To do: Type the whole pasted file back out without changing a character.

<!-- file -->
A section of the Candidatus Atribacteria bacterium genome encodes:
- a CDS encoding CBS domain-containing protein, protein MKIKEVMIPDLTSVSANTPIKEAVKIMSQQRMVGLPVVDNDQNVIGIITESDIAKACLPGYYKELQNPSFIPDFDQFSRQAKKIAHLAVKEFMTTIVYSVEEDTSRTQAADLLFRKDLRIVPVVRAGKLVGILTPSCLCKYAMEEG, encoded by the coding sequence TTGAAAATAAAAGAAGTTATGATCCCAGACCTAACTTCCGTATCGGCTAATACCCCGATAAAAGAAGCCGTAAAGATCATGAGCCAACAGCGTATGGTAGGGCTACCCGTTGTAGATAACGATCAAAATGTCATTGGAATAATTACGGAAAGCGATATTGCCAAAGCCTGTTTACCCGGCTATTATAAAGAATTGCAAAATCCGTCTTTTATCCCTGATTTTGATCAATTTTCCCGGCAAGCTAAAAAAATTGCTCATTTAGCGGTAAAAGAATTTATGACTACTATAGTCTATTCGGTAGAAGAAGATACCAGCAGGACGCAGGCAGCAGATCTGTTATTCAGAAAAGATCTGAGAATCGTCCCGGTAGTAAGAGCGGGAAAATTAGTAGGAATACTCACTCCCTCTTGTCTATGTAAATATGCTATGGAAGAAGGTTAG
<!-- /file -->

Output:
A section of the Candidatus Atribacteria bacterium genome encodes:
- a CDS encoding CBS domain-containing protein, protein MKIKEVMIPDLTSVSANTPIKEAVKIMSQQRMVGLPVVDNDQNVIGIITESDIAKACLPGYYKELQNPSFIPDFDQFSRQAKKIAHLAVKEFMTTIVYSVEEDTSRTQAADLLFRKDLRIVPVVRAGKLVGILTPSCLCKYAMEEG, encoded by the coding sequence TTGAAAATAAAAGAAGTTATGATCCCAGACCTAACTTCCGTATCGGCTAATACCCCGATAAAAGAAGCCGTAAAGATCATGAGCCAACAGCGTATGGTAGGGCTACCCGTTGTAGATAACGATCAAAATGTCATTGGAATAATTACGGAAAGCGATATTGCCAAAGCCTGTTTACCCGGCTATTATAAAGAATTGCAAAATCCGTCTTTTATCCCTGATTTTGATCAATTTTCCCGGCAAGCTAAAAAAATTGCTCATTTAGCGGTAAAAGAATTTATGACTACTATAGTCTATTCGGTAGAAGAAGATACCAGCAGGACGCAGGCAGCAGATCTGTTATTCAGAAAAGATCTGAGAATCGTCCCGGTAGTAAGAGCGGGAAAATTAGTAGGAATACTCACTCCCTCTTGTCTATGTAAATATGCTATGGAAGAAGGTTAG